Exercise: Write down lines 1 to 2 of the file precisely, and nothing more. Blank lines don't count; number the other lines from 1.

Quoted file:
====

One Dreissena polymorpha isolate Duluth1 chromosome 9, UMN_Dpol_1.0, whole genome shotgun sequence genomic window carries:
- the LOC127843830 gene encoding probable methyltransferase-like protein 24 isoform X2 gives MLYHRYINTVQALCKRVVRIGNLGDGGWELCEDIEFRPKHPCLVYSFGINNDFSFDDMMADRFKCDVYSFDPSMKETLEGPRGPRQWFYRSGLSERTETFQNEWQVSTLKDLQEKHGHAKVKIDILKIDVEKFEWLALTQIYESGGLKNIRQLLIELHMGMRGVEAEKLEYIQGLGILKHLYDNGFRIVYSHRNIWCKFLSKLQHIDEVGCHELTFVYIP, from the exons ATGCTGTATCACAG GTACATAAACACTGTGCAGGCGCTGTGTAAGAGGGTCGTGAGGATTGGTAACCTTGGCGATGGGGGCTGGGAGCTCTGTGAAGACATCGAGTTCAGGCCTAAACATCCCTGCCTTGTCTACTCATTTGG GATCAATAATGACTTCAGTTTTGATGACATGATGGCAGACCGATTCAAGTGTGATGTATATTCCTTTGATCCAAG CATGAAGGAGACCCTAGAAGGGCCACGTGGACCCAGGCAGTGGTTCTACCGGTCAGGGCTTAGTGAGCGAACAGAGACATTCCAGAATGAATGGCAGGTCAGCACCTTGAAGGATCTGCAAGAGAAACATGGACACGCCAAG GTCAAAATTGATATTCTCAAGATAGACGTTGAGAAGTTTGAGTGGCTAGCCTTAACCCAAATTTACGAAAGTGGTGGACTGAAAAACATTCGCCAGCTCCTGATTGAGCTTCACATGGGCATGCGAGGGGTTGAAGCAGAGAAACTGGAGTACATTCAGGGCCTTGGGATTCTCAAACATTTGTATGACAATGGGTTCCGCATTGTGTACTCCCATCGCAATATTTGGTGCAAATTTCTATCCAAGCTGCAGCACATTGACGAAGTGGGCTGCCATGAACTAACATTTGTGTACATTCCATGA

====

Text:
One Dreissena polymorpha isolate Duluth1 chromosome 9, UMN_Dpol_1.0, whole genome shotgun sequence genomic window carries:
- the LOC127843830 gene encoding probable methyltransferase-like protein 24 isoform X2 gives MLYHRYINTVQALCKRVVRIGNLGDGGWELCEDIEFRPKHPCLVYSFGINNDFSFDDMMADRFKCDVYSFDPSMKETLEGPRGPRQWFYRSGLSERTETFQNEWQVSTLKDLQEKHGHAKVKIDILKIDVEKFEWLALTQIYESGGLKNIRQLLIELHMGMRGVEAEKLEYIQGLGILKHLYDNGFRIVYSHRNIWCKFLSKLQHIDEVGCHELTFVYIP, from the exons ATGCTGTATCACAG GTACATAAACACTGTGCAGGCGCTGTGTAAGAGGGTCGTGAGGATTGGTAACCTTGGCGATGGGGGCTGGGAGCTCTGTGAAGACATCGAGTTCAGGCCTAAACATCCCTGCCTTGTCTACTCATTTGG GATCAATAATGACTTCAGTTTTGATGACATGATGGCAGACCGATTCAAGTGTGATGTATATTCCTTTGATCCAAG CATGAAGGAGACCCTAGAAGGGCCACGTGGACCCAGGCAGTGGTTCTACCGGTCAGGGCTTAGTGAGCGAACAGAGACATTCCAGAATGAATGGCAGGTCAGCACCTTGAAGGATCTGCAAGAGAAACATGGACACGCCAAG GTCAAAATTGATATTCTCAAGATAGACGTTGAGAAGTTTGAGTGGCTAGCCTTAACCCAAATTTACGAAAGTGGTGGACTGAAAAACATTCGCCAGCTCCTGATTGAGCTTCACATGGGCATGCGAGGGGTTGAAGCAGAGAAACTGGAGTACATTCAGGGCCTTGGGATTCTCAAACATTTGTATGACAATGGGTTCCGCATTGTGTACTCCCATCGCAATATTTGGTGCAAATTTCTATCCAAGCTGCAGCACATTGACGAAGTGGGCTGCCATGAACTAACATTTGTGTACATTCCATGA